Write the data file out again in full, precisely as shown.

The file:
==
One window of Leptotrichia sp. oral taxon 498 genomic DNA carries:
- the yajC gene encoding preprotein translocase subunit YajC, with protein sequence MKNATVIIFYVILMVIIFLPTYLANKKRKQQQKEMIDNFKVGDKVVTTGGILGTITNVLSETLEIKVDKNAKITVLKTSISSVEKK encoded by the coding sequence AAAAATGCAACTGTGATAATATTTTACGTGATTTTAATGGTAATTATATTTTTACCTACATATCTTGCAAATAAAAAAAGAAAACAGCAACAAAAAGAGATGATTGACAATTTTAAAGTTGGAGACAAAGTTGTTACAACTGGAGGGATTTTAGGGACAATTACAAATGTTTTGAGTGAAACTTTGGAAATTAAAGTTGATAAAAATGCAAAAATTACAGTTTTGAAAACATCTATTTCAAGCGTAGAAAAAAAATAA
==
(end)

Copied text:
One window of Leptotrichia sp. oral taxon 498 genomic DNA carries:
- the yajC gene encoding preprotein translocase subunit YajC, with protein sequence MKNATVIIFYVILMVIIFLPTYLANKKRKQQQKEMIDNFKVGDKVVTTGGILGTITNVLSETLEIKVDKNAKITVLKTSISSVEKK encoded by the coding sequence AAAAATGCAACTGTGATAATATTTTACGTGATTTTAATGGTAATTATATTTTTACCTACATATCTTGCAAATAAAAAAAGAAAACAGCAACAAAAAGAGATGATTGACAATTTTAAAGTTGGAGACAAAGTTGTTACAACTGGAGGGATTTTAGGGACAATTACAAATGTTTTGAGTGAAACTTTGGAAATTAAAGTTGATAAAAATGCAAAAATTACAGTTTTGAAAACATCTATTTCAAGCGTAGAAAAAAAATAA